The Apple Watch is about to get an upgrade, both internal and external. A Tuesday report claims the company may be gearing up to bring a 64-bit processor to the Series 4 model, expected to launch on Wednesday. The upgrade would enable support for larger amounts of random access memory, but would also ensure all of Apple’s products are running the latest processor technology.
The 9to5Mac report claims the company may make the switch away from the 32-bit processors that have powered the watch since its 2014 introduction. The new system-on-a-chip, possibly called the S4, could mean the watch joining the iPhone, iPad, Mac and Apple TV with 64-bit support. The move enables easy use of more than four gigabytes of RAM: while that’s not much of a concern for current watches with just 768 megabytes of RAM, it lays the groundwork for future updates.
The iPhone offers a clear understanding of why 64-bit is a big benefit. The iPhone 5S that launched in 2013 used the world’s first 64-bit smartphone processor, but only offered one gigabyte of RAM. Rival Qualcomm’s chief marketing officer Anand Chandrasekher dismissed it at the time as having “zero benefit,” but the company backtracked on these comments in the days after, later claiming that 64-bit “brings desktop class capabilities and user experiences to mobile.”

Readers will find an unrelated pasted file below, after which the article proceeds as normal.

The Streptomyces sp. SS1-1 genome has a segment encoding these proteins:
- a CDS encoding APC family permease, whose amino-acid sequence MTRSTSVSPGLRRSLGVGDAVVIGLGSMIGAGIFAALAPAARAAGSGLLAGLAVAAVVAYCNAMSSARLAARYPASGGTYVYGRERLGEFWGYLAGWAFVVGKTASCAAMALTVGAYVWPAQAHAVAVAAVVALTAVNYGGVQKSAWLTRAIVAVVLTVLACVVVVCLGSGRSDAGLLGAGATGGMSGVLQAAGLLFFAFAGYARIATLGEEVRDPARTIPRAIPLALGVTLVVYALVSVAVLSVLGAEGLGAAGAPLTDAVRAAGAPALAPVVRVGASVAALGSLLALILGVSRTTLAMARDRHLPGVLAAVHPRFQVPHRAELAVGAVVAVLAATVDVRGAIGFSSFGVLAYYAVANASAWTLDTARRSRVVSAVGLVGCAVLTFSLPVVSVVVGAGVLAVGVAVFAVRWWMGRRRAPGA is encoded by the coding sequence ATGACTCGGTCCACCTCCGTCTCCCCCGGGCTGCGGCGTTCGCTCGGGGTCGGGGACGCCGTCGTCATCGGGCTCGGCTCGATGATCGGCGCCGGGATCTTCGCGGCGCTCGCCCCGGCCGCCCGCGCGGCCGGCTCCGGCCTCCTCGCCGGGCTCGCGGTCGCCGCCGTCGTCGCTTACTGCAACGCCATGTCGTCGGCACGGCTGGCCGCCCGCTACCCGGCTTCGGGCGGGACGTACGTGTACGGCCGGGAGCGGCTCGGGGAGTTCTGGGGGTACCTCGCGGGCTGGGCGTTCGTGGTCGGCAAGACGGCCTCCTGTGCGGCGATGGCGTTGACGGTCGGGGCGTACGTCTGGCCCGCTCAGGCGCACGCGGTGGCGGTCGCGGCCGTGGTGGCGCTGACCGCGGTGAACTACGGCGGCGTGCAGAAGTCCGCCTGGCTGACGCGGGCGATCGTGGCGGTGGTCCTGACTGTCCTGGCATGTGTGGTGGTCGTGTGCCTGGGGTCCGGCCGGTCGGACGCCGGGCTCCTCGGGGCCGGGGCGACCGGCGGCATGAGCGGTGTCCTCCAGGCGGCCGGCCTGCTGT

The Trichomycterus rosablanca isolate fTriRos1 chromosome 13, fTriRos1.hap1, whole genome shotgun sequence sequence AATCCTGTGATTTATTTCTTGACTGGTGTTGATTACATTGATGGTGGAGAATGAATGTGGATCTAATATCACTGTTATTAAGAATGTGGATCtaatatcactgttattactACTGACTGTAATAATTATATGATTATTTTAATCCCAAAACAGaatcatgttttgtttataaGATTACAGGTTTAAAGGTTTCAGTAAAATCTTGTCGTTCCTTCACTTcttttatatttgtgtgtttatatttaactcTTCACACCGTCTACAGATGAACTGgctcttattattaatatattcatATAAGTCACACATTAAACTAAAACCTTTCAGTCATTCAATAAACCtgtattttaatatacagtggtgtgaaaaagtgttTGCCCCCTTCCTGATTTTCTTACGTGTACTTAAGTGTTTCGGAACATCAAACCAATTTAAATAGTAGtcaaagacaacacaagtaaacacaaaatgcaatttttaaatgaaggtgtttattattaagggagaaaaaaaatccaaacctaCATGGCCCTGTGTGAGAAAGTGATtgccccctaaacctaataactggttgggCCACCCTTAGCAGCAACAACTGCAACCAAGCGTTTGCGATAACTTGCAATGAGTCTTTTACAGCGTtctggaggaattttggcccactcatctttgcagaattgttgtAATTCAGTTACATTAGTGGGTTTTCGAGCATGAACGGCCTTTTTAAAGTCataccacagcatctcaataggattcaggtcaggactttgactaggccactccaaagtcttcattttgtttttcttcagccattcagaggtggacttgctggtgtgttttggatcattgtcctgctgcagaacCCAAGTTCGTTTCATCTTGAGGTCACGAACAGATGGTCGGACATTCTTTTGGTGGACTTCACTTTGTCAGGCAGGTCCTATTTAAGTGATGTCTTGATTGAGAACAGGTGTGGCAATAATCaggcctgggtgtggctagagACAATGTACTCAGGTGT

The 5S launched with a 64-bit version of iOS. Developers were also free to create 64-bit apps, but to ensure the switch didn’t break older apps, Apple continued to support 32-bit creations by loading a special system, taking a battery life and performance hit in exchange for compatibility. Last year, Apple dropped support for 32-bit apps with iOS 11, meaning developers had four whole years to get up to speed. The iPhone XS is expected to take advantage of 64-bit by offering 4GB RAM for the first time. While it took five years to reach a point where the switch became necessary, the long process meant users barely noticed a switch.
Apple may plan to make the same jump with the Apple Watch when it takes to the stage at 10 a.m. Pacific time on September 12, at the Steve Jobs Theater in Cupertino, California.
The company will also be livestreaming the whole event.